He added that "the fact that we were even allowed into the country as a large research team is a sign that president Khatami's suggestion is working."

The museum team also included Patton; Mark Moffett, an entomologist and research associate at the museum; and undergraduate student Sheda Morshed, who was born in Iran.

Getting visas for the trip was problematic. It took six months to get them, and the travel plans had to be postponed because the visas weren't ready.

But once the team made it into the country, Patton said Iranian hospitality made them feel completely welcome.

"I don't think I've ever been in a country that was more hospitable," he said. "But there were clear boundaries that we had to fit within."

These boundaries included being escorted around the country by half a dozen Iranian soldiers.

"There was an expressed concern for our safety," said Patton.

The team traveled extensively in the eastern part of the country along the Afghan border, considered to be the most dangerous part. Patton said that, without the guards, the government probably wouldn't have let them go there.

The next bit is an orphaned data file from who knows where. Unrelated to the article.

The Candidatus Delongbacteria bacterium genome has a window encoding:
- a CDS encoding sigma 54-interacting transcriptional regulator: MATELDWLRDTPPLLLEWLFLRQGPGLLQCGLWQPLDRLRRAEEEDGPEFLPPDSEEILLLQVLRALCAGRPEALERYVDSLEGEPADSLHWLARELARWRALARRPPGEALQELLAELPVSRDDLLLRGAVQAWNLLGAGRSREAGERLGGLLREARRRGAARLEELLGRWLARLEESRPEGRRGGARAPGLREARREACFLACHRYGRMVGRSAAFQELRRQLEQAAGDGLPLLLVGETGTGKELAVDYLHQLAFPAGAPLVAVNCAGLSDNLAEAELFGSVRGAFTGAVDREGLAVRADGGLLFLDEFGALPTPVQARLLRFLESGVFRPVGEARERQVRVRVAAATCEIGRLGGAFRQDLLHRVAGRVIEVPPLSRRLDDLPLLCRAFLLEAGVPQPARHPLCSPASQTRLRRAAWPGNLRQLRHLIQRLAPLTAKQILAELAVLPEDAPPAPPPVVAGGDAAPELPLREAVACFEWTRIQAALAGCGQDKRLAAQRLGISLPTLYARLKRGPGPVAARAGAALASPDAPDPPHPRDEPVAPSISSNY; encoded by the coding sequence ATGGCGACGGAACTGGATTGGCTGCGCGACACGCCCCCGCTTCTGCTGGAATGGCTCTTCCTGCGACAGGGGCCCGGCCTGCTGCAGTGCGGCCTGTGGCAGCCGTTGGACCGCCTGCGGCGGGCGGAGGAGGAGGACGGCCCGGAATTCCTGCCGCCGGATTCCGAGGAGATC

And, he said, the guards were helpful.

"Within a very short period of time, we became close colleagues," said Patton. "The soldiers were out there helping us gather lizards with their AK-47s."

Every time the UC Berkeley group visited a town with a university, Iranian professors and students joined them in their field work.

"One thing that was very clear is that the intellectual community in Iran is starving for outside contact," he said. "One library we went to didn't have any foreign scientific literature published since 1979."